Monday, 28 November 2011

I knew it in my youth but have not known it since

There was a beach. There was always a beach. In Spain, in France. In Anglesey. Even in Northumbria they found one, with a clear view out to Puffin Island. He’d watched the sky for the red/yellow/black beaks of those birds for half an hour before caving to his brother’s suggestion and letting his toes go numb in the sea.

There were no birds to watch for on that beach, though. That one in Devon. It was pebbled, lined all over with wave-polished rocks all grey and dirt and sandstone and prehistoric-clay-red. Scraps of pale sand could be seen, teasing, in occasional gaps. He had crouched close to some of these, stuffed his small hands inside, pushing around and secretly searching for unbroken – though fragile and almost transparent – shells to add to his growing collection. These forays had failed to turn up anything more than salt-crisped husks of seaweed pods and other things that were shell-like but definitely metal and covered in words. Age 9 years and 7 months when he saw his first beer-bottle top. His dad always drank out of glasses or cans.

That glass-holding, can-holding hand had gripped his – his still having grit between the fingers and underneath the ends of the nails – as they walked then for what seemed like a large chunk of the day, right to the other side of this patch of the coast. This strip hemmed in by two giant’s feet masquerading as cliffs. (Clifts, he’d used to call them).

His dad had let go of his hand then, and bent down to lift up a single pebble from the rest. He held it out flat on his palm, like a pearl resting on the bed of an oyster’s tongue, his hand was so pink and so soft. Then he’d thrown it, wild and out onto the ocean. It bounced and then bounced and then bounced again. He had thought then about walking on water, about stories they’d been told in school assemblies, and then shook his head and tried to forget that because school wasn’t anything to do with holidays. He’d still had three and a half weeks before the new term and new year would begin – they hadn’t even gone shopping for uniforms yet.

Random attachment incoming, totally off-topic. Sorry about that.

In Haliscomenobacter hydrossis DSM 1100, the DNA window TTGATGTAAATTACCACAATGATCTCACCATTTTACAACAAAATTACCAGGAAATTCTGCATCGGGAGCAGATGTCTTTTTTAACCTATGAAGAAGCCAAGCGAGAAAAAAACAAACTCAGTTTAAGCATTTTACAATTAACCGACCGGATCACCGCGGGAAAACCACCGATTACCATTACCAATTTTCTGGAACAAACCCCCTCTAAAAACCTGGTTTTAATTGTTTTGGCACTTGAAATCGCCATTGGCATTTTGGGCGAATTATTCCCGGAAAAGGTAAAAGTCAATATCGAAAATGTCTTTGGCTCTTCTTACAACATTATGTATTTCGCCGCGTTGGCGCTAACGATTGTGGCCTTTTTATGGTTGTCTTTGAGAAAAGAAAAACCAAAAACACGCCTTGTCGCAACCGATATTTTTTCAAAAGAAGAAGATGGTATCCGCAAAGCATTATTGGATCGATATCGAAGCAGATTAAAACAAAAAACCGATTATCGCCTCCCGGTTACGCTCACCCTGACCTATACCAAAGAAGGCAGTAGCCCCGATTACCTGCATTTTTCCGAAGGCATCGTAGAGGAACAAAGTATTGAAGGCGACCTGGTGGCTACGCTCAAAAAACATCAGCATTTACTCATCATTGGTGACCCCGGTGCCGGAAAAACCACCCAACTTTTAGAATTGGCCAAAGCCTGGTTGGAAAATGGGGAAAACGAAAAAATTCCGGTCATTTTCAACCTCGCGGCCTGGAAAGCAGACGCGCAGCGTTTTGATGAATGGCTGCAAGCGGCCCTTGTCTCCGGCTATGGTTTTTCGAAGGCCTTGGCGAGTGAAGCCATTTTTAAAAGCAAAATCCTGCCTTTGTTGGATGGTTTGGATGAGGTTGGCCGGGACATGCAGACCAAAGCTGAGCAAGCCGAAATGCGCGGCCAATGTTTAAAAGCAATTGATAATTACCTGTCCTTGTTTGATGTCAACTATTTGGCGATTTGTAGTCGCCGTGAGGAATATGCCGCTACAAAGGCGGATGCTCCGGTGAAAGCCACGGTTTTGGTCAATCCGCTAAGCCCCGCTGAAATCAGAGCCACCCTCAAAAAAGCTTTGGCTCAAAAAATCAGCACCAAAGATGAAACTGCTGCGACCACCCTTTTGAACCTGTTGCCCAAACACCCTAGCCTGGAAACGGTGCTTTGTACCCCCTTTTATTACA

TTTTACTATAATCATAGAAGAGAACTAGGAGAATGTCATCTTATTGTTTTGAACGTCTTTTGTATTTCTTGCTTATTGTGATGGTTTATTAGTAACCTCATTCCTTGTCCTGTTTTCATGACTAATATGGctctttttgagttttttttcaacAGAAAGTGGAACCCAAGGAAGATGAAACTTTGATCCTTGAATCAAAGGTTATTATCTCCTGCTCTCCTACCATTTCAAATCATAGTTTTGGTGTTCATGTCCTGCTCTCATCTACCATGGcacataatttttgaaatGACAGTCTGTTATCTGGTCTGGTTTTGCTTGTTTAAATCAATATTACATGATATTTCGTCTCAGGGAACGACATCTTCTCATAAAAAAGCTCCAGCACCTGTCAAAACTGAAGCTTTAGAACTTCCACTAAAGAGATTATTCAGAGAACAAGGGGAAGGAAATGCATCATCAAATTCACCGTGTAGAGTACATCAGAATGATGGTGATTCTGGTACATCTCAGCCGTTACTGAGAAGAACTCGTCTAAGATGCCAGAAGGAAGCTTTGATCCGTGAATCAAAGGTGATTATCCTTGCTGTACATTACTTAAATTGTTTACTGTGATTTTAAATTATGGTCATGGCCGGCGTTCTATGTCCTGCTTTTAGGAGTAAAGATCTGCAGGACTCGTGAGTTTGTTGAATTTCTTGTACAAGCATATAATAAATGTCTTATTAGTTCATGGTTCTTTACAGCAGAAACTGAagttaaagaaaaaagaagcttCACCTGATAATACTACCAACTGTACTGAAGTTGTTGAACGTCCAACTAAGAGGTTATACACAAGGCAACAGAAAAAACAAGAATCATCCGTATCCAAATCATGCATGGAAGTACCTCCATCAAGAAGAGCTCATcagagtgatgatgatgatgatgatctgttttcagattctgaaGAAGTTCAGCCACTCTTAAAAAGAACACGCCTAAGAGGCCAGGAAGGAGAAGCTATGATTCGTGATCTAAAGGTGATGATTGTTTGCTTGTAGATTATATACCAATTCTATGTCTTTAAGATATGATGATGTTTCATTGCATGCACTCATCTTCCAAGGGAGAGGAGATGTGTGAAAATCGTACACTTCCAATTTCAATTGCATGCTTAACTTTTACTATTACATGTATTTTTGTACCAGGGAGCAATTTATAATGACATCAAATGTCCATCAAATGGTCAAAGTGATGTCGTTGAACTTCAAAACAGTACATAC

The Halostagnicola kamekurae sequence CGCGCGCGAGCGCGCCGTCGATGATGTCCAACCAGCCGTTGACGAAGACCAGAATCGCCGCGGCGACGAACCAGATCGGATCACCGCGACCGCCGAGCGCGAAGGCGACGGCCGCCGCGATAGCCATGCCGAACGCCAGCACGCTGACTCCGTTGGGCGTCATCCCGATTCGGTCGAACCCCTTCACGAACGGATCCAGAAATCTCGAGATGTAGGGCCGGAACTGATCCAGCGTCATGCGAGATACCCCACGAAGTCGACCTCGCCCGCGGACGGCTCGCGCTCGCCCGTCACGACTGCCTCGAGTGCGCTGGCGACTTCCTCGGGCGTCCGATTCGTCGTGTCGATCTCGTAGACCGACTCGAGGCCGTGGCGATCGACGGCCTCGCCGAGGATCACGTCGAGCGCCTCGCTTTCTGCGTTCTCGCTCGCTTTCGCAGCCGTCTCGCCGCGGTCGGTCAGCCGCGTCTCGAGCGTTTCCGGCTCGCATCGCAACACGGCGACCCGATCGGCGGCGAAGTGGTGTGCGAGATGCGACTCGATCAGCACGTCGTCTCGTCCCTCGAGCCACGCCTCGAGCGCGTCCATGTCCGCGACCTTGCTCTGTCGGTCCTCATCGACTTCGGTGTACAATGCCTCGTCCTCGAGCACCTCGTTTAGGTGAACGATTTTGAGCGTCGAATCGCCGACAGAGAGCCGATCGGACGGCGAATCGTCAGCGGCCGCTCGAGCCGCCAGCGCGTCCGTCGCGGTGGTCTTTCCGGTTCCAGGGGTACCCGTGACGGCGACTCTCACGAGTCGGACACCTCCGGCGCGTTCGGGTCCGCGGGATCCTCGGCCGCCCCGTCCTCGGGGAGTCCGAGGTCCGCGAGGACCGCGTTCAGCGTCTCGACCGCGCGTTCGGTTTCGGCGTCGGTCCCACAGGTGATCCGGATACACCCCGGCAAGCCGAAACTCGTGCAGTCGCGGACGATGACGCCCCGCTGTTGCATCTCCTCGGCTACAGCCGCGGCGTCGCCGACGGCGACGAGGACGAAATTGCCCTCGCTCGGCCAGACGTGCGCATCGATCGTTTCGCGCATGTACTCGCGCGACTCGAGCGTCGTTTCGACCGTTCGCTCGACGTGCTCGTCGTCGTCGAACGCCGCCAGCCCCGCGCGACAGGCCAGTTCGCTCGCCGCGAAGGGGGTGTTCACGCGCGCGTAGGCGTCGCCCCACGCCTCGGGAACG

‘You try it now.’ His dad had said, before helping him pick out a stone. He chose a black one, black with a white streak running through it and grey spots. When he finally moved on from collecting shells to collecting polished, mostly-rare rocks, he would come to know this as snowflake obsidian, but he didn’t know then. All he knew was that it looked good to his eyes and felt pleasingly chilled to the touch and that his dad said it would go far if he threw it the right way.

Before trying, he watched the way the waves entered this part of the bay at a slant. His dad watched him doing this, patient. He thought, after a minute or so’s close study, that he should throw it when the tide was going out, so that he didn’t run the risk of hitting one of the breakers and losing the stone in the spray. He tested his theory, throwing the volcanic glass flake in imitation of the way he’d seen his dad sling his arm round, bending his elbow for speed at the point he let go.

He managed three bounces, and looked up for a smile at his dad’s mouth or his eyes.

They stayed out there all afternoon, making splash after splash, and he took to picking unsuitable rocks every other go, to test himself, but only managed more that one bounce with such a rock twice in that whole few hours. Both times his dad had stood there beside him, rolling his eyes, calling him lucky.

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